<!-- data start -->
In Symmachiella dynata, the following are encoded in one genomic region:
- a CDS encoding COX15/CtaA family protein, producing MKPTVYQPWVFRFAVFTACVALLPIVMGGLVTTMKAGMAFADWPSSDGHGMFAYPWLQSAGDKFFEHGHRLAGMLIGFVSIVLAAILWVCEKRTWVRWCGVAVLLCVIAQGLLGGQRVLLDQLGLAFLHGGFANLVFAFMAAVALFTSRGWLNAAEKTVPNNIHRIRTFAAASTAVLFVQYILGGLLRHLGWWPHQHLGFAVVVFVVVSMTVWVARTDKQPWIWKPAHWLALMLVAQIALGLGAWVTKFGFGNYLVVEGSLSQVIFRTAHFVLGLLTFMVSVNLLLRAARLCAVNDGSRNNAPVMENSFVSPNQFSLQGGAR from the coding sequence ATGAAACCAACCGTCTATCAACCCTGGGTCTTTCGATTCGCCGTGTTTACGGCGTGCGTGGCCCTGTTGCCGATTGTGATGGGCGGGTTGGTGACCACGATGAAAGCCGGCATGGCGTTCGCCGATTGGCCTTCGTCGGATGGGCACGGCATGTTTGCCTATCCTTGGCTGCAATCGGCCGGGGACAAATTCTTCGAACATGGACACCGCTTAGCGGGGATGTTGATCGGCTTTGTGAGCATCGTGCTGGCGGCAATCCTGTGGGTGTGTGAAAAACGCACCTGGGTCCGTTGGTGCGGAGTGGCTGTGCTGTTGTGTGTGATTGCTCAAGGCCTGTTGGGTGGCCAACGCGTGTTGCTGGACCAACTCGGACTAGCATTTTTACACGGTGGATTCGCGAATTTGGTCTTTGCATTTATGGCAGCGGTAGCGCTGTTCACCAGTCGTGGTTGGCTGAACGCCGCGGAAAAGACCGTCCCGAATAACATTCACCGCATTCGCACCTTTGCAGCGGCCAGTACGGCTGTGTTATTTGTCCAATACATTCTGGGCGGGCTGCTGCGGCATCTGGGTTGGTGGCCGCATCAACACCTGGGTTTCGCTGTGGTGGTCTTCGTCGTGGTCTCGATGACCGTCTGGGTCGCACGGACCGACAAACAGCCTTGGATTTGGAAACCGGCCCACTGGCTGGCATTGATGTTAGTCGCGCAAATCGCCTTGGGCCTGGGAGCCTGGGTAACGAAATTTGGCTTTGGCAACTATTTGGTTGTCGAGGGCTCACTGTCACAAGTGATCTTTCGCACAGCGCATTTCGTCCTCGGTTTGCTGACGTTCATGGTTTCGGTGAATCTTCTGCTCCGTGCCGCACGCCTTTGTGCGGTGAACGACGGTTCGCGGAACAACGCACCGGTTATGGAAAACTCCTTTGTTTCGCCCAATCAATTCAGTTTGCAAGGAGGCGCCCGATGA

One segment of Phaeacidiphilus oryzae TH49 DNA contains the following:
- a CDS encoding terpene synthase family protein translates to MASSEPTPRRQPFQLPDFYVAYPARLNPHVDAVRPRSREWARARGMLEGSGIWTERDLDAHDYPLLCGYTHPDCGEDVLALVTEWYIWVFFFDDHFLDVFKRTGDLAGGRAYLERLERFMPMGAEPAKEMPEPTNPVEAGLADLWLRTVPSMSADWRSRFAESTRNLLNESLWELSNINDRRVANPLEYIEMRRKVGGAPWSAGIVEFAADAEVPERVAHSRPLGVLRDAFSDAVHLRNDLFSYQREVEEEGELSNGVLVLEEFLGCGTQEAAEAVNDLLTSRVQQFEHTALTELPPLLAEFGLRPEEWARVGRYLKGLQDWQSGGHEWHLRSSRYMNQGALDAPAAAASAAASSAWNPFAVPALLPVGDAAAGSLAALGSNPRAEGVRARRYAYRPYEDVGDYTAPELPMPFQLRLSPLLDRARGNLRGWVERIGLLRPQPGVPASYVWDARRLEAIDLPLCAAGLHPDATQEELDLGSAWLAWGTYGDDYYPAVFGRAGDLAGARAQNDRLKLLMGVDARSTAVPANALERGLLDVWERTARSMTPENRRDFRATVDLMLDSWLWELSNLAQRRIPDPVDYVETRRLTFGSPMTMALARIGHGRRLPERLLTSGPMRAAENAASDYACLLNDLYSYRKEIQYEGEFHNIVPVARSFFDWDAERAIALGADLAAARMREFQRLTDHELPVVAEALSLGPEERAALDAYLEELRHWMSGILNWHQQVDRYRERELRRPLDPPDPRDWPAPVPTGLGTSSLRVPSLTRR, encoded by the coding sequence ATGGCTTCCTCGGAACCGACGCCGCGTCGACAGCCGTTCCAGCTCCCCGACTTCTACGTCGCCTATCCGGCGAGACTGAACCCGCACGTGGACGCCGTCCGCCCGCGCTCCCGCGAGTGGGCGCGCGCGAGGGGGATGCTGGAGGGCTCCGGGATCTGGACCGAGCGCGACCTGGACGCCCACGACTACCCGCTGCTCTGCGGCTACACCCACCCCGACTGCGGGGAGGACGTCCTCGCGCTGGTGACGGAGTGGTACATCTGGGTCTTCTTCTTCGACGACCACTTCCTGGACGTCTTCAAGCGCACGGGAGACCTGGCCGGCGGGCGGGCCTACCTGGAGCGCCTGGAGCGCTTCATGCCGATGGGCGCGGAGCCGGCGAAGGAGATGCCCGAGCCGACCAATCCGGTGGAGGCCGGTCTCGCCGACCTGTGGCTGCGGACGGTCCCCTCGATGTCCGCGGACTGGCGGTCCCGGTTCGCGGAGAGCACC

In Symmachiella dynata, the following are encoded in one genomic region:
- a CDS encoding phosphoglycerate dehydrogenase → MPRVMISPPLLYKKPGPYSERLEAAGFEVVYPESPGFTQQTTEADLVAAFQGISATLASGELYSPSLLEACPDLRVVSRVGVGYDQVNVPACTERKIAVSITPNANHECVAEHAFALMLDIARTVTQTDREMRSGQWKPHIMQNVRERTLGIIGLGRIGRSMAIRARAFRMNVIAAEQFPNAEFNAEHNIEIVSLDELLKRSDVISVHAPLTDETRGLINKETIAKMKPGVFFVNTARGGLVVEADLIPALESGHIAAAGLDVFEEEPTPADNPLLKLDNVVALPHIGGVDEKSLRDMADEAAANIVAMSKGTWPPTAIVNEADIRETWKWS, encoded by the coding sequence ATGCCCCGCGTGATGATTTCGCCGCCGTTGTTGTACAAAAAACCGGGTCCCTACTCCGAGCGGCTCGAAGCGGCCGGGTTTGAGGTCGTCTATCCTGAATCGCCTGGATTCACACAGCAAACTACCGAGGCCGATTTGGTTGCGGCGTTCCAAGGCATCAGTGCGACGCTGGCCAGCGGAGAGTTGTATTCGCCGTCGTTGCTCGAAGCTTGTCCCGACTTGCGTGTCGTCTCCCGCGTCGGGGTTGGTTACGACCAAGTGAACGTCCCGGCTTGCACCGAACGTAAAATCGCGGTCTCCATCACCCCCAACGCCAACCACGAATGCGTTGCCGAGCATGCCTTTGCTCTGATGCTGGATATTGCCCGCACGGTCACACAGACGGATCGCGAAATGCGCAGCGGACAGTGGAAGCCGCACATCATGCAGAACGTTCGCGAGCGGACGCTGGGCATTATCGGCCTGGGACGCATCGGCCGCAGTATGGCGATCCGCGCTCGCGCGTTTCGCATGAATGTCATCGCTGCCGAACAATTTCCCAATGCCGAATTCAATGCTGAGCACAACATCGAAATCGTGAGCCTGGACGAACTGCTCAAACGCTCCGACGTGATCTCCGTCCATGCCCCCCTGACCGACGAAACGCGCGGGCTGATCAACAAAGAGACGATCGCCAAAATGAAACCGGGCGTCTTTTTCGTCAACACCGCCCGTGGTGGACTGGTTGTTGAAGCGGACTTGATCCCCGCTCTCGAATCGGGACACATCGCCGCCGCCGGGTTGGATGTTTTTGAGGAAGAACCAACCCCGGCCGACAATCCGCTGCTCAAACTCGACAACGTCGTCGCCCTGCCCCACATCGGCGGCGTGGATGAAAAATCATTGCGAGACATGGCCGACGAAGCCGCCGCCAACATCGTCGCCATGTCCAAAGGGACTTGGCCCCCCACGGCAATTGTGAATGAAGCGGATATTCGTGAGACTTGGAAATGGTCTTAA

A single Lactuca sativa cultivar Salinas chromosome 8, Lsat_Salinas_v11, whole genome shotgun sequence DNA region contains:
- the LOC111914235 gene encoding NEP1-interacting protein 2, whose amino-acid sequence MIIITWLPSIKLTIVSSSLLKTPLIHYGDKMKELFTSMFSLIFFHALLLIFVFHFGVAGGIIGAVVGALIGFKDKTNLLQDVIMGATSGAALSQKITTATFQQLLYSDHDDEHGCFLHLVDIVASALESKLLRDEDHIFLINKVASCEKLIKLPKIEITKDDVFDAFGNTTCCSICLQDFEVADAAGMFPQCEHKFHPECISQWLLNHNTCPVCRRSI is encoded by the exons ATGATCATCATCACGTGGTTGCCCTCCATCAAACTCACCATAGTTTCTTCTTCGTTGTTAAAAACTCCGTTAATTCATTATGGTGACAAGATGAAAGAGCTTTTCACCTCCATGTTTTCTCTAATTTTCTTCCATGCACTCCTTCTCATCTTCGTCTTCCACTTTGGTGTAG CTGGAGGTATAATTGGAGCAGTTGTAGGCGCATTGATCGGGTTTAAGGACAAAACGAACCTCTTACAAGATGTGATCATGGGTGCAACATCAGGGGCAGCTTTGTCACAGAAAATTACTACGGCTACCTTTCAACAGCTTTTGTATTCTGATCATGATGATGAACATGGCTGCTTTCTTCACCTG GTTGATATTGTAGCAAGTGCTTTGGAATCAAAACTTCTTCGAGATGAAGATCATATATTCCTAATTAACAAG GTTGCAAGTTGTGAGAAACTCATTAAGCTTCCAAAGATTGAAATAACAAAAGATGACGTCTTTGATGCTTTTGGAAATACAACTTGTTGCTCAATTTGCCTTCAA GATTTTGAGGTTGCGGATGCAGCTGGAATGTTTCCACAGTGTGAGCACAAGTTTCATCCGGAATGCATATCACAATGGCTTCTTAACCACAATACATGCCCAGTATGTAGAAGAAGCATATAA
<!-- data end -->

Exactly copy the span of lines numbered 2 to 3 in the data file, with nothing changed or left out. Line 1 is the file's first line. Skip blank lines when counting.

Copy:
- a CDS encoding COX15/CtaA family protein, producing MKPTVYQPWVFRFAVFTACVALLPIVMGGLVTTMKAGMAFADWPSSDGHGMFAYPWLQSAGDKFFEHGHRLAGMLIGFVSIVLAAILWVCEKRTWVRWCGVAVLLCVIAQGLLGGQRVLLDQLGLAFLHGGFANLVFAFMAAVALFTSRGWLNAAEKTVPNNIHRIRTFAAASTAVLFVQYILGGLLRHLGWWPHQHLGFAVVVFVVVSMTVWVARTDKQPWIWKPAHWLALMLVAQIALGLGAWVTKFGFGNYLVVEGSLSQVIFRTAHFVLGLLTFMVSVNLLLRAARLCAVNDGSRNNAPVMENSFVSPNQFSLQGGAR from the coding sequence ATGAAACCAACCGTCTATCAACCCTGGGTCTTTCGATTCGCCGTGTTTACGGCGTGCGTGGCCCTGTTGCCGATTGTGATGGGCGGGTTGGTGACCACGATGAAAGCCGGCATGGCGTTCGCCGATTGGCCTTCGTCGGATGGGCACGGCATGTTTGCCTATCCTTGGCTGCAATCGGCCGGGGACAAATTCTTCGAACATGGACACCGCTTAGCGGGGATGTTGATCGGCTTTGTGAGCATCGTGCTGGCGGCAATCCTGTGGGTGTGTGAAAAACGCACCTGGGTCCGTTGGTGCGGAGTGGCTGTGCTGTTGTGTGTGATTGCTCAAGGCCTGTTGGGTGGCCAACGCGTGTTGCTGGACCAACTCGGACTAGCATTTTTACACGGTGGATTCGCGAATTTGGTCTTTGCATTTATGGCAGCGGTAGCGCTGTTCACCAGTCGTGGTTGGCTGAACGCCGCGGAAAAGACCGTCCCGAATAACATTCACCGCATTCGCACCTTTGCAGCGGCCAGTACGGCTGTGTTATTTGTCCAATACATTCTGGGCGGGCTGCTGCGGCATCTGGGTTGGTGGCCGCATCAACACCTGGGTTTCGCTGTGGTGGTCTTCGTCGTGGTCTCGATGACCGTCTGGGTCGCACGGACCGACAAACAGCCTTGGATTTGGAAACCGGCCCACTGGCTGGCATTGATGTTAGTCGCGCAAATCGCCTTGGGCCTGGGAGCCTGGGTAACGAAATTTGGCTTTGGCAACTATTTGGTTGTCGAGGGCTCACTGTCACAAGTGATCTTTCGCACAGCGCATTTCGTCCTCGGTTTGCTGACGTTCATGGTTTCGGTGAATCTTCTGCTCCGTGCCGCACGCCTTTGTGCGGTGAACGACGGTTCGCGGAACAACGCACCGGTTATGGAAAACTCCTTTGTTTCGCCCAATCAATTCAGTTTGCAAGGAGGCGCCCGATGA

One segment of Phaeacidiphilus oryzae TH49 DNA contains the following: